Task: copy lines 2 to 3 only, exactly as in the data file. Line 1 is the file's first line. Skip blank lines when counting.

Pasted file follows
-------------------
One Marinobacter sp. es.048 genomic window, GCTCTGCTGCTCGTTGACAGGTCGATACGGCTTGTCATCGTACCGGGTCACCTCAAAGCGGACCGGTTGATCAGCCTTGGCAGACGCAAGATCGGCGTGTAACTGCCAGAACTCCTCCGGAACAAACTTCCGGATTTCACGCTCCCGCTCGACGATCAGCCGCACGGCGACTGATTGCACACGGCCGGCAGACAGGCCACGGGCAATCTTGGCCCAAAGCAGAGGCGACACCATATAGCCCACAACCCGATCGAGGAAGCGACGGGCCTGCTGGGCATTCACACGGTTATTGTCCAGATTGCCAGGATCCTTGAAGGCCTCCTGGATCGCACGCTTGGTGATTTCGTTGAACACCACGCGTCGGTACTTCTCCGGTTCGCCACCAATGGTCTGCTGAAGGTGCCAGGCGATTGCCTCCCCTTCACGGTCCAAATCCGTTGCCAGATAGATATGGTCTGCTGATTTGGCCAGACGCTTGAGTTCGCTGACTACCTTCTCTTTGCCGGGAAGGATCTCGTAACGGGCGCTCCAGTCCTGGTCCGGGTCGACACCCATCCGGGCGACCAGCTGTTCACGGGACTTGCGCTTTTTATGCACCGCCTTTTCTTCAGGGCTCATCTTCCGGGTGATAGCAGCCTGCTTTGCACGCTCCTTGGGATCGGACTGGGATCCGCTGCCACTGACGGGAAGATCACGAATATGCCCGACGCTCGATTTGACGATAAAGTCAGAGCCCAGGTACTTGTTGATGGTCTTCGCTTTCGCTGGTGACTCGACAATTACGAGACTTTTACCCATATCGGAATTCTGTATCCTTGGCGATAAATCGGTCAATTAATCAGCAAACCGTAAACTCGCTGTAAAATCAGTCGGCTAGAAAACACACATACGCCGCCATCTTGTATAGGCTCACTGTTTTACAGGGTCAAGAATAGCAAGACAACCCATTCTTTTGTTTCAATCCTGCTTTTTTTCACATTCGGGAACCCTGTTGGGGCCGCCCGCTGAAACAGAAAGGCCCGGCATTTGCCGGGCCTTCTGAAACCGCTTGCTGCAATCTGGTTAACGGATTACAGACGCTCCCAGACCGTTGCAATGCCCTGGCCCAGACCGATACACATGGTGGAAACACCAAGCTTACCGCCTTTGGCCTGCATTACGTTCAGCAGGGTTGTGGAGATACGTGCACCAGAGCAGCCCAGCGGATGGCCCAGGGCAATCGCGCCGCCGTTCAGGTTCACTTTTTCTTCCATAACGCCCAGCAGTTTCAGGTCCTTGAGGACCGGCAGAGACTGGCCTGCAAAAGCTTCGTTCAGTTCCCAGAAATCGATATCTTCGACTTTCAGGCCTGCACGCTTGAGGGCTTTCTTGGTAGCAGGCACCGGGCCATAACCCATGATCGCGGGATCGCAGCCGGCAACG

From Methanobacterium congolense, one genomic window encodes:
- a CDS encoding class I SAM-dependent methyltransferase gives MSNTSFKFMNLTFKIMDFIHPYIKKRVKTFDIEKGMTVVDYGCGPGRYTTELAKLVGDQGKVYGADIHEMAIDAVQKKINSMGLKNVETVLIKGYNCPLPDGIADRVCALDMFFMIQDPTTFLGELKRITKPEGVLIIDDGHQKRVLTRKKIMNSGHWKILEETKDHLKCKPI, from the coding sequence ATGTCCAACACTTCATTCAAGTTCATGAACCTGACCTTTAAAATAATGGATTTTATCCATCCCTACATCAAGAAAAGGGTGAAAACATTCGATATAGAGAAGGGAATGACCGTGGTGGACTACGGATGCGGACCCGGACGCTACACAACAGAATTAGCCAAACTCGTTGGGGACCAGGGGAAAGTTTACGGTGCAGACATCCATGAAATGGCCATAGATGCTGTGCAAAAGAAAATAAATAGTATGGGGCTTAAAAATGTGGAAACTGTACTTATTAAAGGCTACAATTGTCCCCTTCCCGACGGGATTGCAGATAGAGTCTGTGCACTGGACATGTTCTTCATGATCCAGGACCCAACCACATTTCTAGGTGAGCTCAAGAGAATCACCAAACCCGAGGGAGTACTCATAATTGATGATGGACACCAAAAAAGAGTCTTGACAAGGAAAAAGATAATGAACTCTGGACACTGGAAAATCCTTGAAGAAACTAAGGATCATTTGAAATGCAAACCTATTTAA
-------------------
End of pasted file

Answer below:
From Methanobacterium congolense, one genomic window encodes:
- a CDS encoding class I SAM-dependent methyltransferase gives MSNTSFKFMNLTFKIMDFIHPYIKKRVKTFDIEKGMTVVDYGCGPGRYTTELAKLVGDQGKVYGADIHEMAIDAVQKKINSMGLKNVETVLIKGYNCPLPDGIADRVCALDMFFMIQDPTTFLGELKRITKPEGVLIIDDGHQKRVLTRKKIMNSGHWKILEETKDHLKCKPI, from the coding sequence ATGTCCAACACTTCATTCAAGTTCATGAACCTGACCTTTAAAATAATGGATTTTATCCATCCCTACATCAAGAAAAGGGTGAAAACATTCGATATAGAGAAGGGAATGACCGTGGTGGACTACGGATGCGGACCCGGACGCTACACAACAGAATTAGCCAAACTCGTTGGGGACCAGGGGAAAGTTTACGGTGCAGACATCCATGAAATGGCCATAGATGCTGTGCAAAAGAAAATAAATAGTATGGGGCTTAAAAATGTGGAAACTGTACTTATTAAAGGCTACAATTGTCCCCTTCCCGACGGGATTGCAGATAGAGTCTGTGCACTGGACATGTTCTTCATGATCCAGGACCCAACCACATTTCTAGGTGAGCTCAAGAGAATCACCAAACCCGAGGGAGTACTCATAATTGATGATGGACACCAAAAAAGAGTCTTGACAAGGAAAAAGATAATGAACTCTGGACACTGGAAAATCCTTGAAGAAACTAAGGATCATTTGAAATGCAAACCTATTTAA